So again, the way forward is to drop the price drastically and get all their major games out as soon as possible, together with their next console being a true console/tablet.

If they dropped the price to $199, bundled with Mario Kart I'm sure it will sell fine, but as things are people are just going to put that $300 towards a new MS/Sony console.

warren blyth
profile image
I only agree with #5.

1) I don't think John Q. Public knows what WiiU games look like, or that PS4's press conference (or unreal tech demos) showed a slightly higher res to be coming soon.
2) if it was the new hot thing, then costing about $100 more than current things isn't that high. (i think the problem is their ability to convince the public it's hot new thing - not the price)
3) only hardcore gamers are aware of timelines for next gen systems. Nintendo doesn't fail if they they don't steal every single xbox360 and ps3 gamer away - they fail if they can't convince even half of the current Wii install base to upgrade.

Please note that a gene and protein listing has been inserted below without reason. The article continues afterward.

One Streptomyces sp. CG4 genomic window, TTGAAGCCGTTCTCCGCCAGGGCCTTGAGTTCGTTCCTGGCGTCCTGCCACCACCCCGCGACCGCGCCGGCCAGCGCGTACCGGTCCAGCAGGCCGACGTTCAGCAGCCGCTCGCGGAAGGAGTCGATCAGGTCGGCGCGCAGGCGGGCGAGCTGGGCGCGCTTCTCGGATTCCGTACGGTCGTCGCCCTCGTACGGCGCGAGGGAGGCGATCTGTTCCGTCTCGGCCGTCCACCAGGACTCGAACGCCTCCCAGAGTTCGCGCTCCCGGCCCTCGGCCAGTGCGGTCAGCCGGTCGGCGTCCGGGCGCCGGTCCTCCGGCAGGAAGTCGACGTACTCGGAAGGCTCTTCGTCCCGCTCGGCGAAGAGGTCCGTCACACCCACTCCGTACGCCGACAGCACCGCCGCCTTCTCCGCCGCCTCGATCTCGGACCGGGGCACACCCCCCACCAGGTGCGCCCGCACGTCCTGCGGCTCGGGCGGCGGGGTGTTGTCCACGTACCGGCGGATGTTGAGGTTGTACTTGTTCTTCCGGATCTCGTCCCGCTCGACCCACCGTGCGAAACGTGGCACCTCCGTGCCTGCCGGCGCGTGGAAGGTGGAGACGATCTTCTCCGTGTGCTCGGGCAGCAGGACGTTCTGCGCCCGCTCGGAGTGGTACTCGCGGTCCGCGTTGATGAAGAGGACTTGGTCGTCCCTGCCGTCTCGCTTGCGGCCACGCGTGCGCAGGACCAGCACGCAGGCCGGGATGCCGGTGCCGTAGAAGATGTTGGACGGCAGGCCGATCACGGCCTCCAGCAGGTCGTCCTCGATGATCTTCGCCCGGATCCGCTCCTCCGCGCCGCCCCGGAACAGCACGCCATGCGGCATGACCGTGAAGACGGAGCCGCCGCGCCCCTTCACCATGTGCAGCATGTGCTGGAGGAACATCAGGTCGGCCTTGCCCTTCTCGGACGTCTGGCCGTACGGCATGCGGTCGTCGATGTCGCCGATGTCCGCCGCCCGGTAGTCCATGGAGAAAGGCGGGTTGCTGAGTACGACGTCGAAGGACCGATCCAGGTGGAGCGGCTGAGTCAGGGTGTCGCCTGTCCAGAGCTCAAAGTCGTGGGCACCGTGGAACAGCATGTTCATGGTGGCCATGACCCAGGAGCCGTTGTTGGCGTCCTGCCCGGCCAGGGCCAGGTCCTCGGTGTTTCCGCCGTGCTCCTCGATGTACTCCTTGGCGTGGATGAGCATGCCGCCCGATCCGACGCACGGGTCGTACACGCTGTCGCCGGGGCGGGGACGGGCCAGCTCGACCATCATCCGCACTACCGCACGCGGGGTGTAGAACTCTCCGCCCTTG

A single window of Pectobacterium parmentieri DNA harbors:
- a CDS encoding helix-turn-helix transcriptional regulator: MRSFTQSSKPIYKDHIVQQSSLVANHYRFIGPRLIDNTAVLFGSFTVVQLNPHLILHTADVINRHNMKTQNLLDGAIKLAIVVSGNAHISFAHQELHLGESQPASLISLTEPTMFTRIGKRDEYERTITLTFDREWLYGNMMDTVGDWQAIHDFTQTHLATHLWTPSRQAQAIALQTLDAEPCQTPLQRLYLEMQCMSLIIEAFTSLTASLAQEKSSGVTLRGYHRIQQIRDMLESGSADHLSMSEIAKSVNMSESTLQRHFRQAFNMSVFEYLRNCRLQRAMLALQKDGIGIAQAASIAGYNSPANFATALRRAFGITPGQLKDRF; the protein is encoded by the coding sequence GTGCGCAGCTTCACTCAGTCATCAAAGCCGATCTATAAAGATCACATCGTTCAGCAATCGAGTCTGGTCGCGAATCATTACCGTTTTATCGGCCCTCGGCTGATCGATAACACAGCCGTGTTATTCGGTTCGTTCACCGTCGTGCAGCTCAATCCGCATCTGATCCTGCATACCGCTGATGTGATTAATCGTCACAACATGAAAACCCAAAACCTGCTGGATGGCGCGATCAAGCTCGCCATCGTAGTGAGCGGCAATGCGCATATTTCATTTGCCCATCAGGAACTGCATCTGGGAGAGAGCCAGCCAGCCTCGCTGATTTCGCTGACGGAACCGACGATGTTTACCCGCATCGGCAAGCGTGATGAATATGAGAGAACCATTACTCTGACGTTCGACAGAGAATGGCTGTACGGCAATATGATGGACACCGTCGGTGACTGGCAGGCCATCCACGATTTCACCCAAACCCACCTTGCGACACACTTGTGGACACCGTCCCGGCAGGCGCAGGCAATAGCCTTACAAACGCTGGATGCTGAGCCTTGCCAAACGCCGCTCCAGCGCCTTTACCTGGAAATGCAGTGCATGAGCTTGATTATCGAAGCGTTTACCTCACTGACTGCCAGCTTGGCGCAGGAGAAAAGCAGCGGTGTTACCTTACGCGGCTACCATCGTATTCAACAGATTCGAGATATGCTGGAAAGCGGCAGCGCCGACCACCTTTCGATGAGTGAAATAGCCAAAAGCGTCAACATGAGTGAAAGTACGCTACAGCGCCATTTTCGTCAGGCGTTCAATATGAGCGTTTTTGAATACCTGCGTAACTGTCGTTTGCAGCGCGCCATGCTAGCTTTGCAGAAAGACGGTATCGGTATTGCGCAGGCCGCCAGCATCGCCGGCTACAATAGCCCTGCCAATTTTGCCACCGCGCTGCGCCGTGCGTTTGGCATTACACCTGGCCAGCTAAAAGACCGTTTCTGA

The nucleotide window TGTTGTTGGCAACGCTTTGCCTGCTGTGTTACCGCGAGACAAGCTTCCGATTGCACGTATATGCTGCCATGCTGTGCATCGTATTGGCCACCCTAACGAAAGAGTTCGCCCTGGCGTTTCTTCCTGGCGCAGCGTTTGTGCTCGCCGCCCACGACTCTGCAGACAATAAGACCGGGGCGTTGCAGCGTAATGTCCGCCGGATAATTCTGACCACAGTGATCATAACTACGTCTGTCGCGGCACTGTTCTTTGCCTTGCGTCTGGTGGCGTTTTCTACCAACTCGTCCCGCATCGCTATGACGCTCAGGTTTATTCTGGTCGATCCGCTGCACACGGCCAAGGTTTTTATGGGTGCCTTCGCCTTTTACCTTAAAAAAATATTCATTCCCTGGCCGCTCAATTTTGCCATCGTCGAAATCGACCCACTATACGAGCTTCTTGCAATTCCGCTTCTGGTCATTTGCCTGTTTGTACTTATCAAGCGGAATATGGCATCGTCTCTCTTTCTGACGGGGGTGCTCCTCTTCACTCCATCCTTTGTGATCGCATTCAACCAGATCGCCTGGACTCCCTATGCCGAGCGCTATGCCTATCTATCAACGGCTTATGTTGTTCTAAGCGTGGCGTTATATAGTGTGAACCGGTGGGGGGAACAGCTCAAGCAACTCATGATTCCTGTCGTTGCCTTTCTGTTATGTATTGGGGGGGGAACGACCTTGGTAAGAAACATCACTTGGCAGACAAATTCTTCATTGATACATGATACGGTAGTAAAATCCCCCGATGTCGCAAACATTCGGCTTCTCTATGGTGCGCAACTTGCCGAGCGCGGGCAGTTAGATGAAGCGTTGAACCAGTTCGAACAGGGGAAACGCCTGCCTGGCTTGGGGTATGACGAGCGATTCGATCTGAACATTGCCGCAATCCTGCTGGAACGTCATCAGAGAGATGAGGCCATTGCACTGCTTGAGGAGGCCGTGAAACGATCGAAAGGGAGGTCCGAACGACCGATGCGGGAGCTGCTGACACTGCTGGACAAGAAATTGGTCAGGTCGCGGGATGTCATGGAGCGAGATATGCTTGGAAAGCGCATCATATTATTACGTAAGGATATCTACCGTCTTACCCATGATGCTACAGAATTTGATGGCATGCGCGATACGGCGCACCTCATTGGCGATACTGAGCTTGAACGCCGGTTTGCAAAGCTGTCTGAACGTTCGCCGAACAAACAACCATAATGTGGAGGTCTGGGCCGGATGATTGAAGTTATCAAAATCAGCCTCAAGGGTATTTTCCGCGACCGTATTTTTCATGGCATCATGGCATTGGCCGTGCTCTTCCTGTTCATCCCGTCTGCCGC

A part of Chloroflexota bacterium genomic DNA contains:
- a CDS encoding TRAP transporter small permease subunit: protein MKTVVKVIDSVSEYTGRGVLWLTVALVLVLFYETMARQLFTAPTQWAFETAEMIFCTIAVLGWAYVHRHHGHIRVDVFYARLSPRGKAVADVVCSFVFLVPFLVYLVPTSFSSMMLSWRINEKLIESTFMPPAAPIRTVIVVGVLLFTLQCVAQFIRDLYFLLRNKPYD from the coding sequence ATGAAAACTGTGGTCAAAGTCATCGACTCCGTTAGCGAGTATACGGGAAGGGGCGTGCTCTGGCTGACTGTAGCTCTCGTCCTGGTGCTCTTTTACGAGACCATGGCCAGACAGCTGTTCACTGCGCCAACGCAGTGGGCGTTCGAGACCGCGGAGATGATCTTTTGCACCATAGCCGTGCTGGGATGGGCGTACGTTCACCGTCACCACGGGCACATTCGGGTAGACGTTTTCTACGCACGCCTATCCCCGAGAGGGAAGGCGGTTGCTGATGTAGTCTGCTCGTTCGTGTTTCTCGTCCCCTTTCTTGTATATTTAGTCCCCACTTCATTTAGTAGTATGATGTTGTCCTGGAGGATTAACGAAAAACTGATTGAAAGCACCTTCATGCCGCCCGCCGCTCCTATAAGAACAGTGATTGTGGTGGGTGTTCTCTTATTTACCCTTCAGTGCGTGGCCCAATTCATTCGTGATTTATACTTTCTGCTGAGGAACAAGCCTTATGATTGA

4) They launched with a new mario game. (and they had several top franchises, from Asscreed3 to CallofDuty to JustDance)
6) i think they HAVE TO refuse to compete with apple and android. they can't win that one. Their play is to settle in, and offer their much loved franchises on a system you can't get anywhere else - with a gameplay innovation you're excited about to draw you in.

i think "a gameplay innovation you're excited about" is the only place they failed.

And there are plenty of people noting ways in which the gamepad offers novel gameplay. So Nintendo just totally fumbled spreading this key core message.

Phil Maxey
profile image

1) The public follow certain influencers, whether it be the national press or games industry press, and you don't see those influencers shouting from the rooftops about how ground breaking or "next gen" the Wii U is.